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Re: The differences between Ex., Lev., and Deuteronomy

Postby jimwalton » Tue Nov 07, 2017 5:00 pm

First of all you have to realize that all of the law (Exodus, Leviticus, and Deuteronomy) are casuistic. It deals with a wide variety of case studies, which may or may not have been realistic or historic, but which serve as guidelines for judges having to make judicial decisions. They are often characterized by "it...then" clauses to give the judges principles by which to adjudicate. They regulate the general principles for governing society, for fair practice, and for treating people fairly in contentious situations. As persons committed crimes under varying circumstances, it became necessary to go beyond the simple statute like "Do not steal," for instance, to take into account such things as time of day, motive, and the value of what has been stolen.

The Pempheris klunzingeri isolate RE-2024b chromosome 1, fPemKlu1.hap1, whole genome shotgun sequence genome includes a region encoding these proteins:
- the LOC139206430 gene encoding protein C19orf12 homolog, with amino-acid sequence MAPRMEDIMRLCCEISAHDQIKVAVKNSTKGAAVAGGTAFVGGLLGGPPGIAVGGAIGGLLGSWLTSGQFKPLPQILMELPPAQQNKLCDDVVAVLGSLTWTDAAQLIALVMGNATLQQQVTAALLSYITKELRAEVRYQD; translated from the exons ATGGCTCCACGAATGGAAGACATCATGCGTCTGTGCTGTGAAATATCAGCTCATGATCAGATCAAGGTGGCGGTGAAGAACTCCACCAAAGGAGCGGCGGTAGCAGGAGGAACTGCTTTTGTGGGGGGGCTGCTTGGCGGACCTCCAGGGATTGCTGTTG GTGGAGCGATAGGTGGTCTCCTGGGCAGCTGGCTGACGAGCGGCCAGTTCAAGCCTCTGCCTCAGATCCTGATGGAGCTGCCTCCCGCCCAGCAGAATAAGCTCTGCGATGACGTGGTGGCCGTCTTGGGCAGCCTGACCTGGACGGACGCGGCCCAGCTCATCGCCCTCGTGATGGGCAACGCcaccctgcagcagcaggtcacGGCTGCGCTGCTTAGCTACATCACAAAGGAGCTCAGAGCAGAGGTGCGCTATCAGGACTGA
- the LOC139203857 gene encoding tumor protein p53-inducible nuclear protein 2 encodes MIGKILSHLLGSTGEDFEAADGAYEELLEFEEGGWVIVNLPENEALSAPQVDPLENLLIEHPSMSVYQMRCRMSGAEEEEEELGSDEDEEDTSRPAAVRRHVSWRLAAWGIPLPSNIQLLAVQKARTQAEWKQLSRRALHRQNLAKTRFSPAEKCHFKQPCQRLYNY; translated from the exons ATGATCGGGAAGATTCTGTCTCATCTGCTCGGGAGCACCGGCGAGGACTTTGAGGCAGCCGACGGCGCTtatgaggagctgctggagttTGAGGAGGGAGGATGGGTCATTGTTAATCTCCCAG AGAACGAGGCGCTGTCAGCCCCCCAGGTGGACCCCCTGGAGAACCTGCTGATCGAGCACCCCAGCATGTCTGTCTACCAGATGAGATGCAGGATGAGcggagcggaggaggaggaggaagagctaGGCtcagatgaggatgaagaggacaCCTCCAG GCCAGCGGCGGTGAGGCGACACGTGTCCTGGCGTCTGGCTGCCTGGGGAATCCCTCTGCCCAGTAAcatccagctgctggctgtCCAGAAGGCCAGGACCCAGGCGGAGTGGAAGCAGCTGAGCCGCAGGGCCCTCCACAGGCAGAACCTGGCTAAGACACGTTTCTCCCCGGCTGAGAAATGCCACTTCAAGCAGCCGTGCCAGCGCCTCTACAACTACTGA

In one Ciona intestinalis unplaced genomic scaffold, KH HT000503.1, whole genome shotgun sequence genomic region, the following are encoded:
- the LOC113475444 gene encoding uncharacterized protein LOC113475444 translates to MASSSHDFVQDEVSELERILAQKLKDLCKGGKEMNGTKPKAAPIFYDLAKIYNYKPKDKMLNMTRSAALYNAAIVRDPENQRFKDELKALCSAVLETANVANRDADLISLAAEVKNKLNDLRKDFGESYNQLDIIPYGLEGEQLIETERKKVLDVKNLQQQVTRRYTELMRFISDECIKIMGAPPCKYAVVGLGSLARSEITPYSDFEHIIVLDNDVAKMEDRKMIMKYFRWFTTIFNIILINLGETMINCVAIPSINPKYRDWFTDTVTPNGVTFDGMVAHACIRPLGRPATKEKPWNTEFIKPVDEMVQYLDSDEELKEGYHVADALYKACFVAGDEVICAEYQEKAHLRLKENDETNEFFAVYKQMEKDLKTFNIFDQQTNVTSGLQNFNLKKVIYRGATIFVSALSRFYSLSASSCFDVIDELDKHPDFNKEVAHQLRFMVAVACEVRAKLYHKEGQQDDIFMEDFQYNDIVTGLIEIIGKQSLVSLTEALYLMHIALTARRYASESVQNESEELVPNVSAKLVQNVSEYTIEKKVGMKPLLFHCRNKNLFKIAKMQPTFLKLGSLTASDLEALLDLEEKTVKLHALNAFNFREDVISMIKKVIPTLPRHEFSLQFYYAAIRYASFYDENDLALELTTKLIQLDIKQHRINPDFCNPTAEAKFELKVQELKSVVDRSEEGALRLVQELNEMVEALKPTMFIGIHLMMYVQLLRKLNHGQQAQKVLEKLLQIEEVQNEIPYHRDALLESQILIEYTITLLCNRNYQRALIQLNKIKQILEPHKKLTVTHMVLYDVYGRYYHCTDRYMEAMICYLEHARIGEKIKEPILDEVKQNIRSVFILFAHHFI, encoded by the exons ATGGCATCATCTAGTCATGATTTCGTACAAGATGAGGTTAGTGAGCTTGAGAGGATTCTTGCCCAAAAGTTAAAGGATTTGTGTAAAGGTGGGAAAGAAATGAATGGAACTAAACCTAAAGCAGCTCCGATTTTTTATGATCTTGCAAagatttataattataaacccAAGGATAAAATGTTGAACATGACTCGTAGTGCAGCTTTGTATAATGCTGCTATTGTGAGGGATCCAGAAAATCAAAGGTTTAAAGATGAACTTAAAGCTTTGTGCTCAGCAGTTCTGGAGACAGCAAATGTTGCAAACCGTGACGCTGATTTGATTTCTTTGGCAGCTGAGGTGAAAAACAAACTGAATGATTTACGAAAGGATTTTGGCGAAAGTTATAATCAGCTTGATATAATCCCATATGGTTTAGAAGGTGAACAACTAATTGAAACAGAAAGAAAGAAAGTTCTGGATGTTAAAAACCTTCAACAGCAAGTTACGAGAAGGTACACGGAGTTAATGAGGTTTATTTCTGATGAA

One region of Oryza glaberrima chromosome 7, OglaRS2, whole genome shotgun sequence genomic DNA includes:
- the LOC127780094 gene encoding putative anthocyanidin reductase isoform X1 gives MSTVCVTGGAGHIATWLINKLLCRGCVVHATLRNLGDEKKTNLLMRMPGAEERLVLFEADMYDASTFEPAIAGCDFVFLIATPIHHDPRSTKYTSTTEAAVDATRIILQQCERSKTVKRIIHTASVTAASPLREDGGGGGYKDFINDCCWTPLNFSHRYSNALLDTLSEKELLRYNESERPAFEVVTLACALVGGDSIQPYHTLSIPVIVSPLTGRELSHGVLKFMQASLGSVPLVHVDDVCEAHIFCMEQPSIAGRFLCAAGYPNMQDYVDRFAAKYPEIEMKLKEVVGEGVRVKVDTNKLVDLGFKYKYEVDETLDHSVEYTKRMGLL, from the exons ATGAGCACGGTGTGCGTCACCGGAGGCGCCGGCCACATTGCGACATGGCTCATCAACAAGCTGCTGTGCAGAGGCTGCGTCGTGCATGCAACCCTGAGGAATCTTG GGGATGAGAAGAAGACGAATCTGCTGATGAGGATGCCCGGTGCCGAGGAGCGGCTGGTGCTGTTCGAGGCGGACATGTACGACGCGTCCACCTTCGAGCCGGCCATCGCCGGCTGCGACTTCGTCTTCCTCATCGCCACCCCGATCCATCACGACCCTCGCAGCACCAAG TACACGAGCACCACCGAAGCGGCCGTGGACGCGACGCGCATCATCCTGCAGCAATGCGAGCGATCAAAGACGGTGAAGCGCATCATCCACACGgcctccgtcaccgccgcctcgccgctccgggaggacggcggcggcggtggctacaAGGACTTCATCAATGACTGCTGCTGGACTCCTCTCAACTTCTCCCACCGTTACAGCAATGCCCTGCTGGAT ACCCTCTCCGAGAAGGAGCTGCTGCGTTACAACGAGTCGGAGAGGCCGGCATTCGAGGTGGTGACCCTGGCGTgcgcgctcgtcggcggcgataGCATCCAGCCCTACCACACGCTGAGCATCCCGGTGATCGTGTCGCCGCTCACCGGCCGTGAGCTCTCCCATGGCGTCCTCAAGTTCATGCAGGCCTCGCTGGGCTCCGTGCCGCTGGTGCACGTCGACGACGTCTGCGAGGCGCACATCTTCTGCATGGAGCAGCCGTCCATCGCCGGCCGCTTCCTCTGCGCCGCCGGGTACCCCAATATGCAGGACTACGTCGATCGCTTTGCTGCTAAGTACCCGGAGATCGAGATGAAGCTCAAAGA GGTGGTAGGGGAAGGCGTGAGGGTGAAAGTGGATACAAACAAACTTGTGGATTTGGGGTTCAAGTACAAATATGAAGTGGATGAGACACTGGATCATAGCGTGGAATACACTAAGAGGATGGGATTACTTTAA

The law codes of the Torah are not lists of God's mandatory moral commands, nor are they lists of rules to be obeyed. They are not legislation. They are better viewed as *legal wisdom*. They are a collection of legal situations and the appropriate judicial response to guide judges to make wise decisions.

Therefore, they are not intended to be read as rules, but instead to circumscribe the bounds of civil, legal, and ritual order. They are hypothetical examples to illustrate underlying principles, similar to how we use word problems to teach math. The things we make up (two trains are coming towards each other...) are not to teach about trains, buildings, running, or apples, but to learn trigonometry. So we also understand the laws of the Torah. it is to shape society, not to give a list of moral commands.